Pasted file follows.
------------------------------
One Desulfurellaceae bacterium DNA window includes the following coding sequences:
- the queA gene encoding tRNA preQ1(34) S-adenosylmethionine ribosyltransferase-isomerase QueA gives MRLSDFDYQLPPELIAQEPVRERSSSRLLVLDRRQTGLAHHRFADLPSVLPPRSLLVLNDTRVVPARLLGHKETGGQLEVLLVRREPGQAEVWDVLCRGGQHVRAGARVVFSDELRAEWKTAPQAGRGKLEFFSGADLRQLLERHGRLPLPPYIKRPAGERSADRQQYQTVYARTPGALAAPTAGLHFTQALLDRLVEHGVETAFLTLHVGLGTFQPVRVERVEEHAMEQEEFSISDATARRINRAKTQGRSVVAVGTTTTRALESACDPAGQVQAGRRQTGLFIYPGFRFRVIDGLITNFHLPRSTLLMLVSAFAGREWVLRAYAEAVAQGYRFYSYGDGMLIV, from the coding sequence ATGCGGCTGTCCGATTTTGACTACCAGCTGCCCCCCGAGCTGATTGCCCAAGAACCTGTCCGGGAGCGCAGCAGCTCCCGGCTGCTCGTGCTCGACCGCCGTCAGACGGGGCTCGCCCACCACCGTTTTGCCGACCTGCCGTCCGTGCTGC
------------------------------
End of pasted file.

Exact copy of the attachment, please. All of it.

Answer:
One Desulfurellaceae bacterium DNA window includes the following coding sequences:
- the queA gene encoding tRNA preQ1(34) S-adenosylmethionine ribosyltransferase-isomerase QueA gives MRLSDFDYQLPPELIAQEPVRERSSSRLLVLDRRQTGLAHHRFADLPSVLPPRSLLVLNDTRVVPARLLGHKETGGQLEVLLVRREPGQAEVWDVLCRGGQHVRAGARVVFSDELRAEWKTAPQAGRGKLEFFSGADLRQLLERHGRLPLPPYIKRPAGERSADRQQYQTVYARTPGALAAPTAGLHFTQALLDRLVEHGVETAFLTLHVGLGTFQPVRVERVEEHAMEQEEFSISDATARRINRAKTQGRSVVAVGTTTTRALESACDPAGQVQAGRRQTGLFIYPGFRFRVIDGLITNFHLPRSTLLMLVSAFAGREWVLRAYAEAVAQGYRFYSYGDGMLIV, from the coding sequence ATGCGGCTGTCCGATTTTGACTACCAGCTGCCCCCCGAGCTGATTGCCCAAGAACCTGTCCGGGAGCGCAGCAGCTCCCGGCTGCTCGTGCTCGACCGCCGTCAGACGGGGCTCGCCCACCACCGTTTTGCCGACCTGCCGTCCGTGCTGC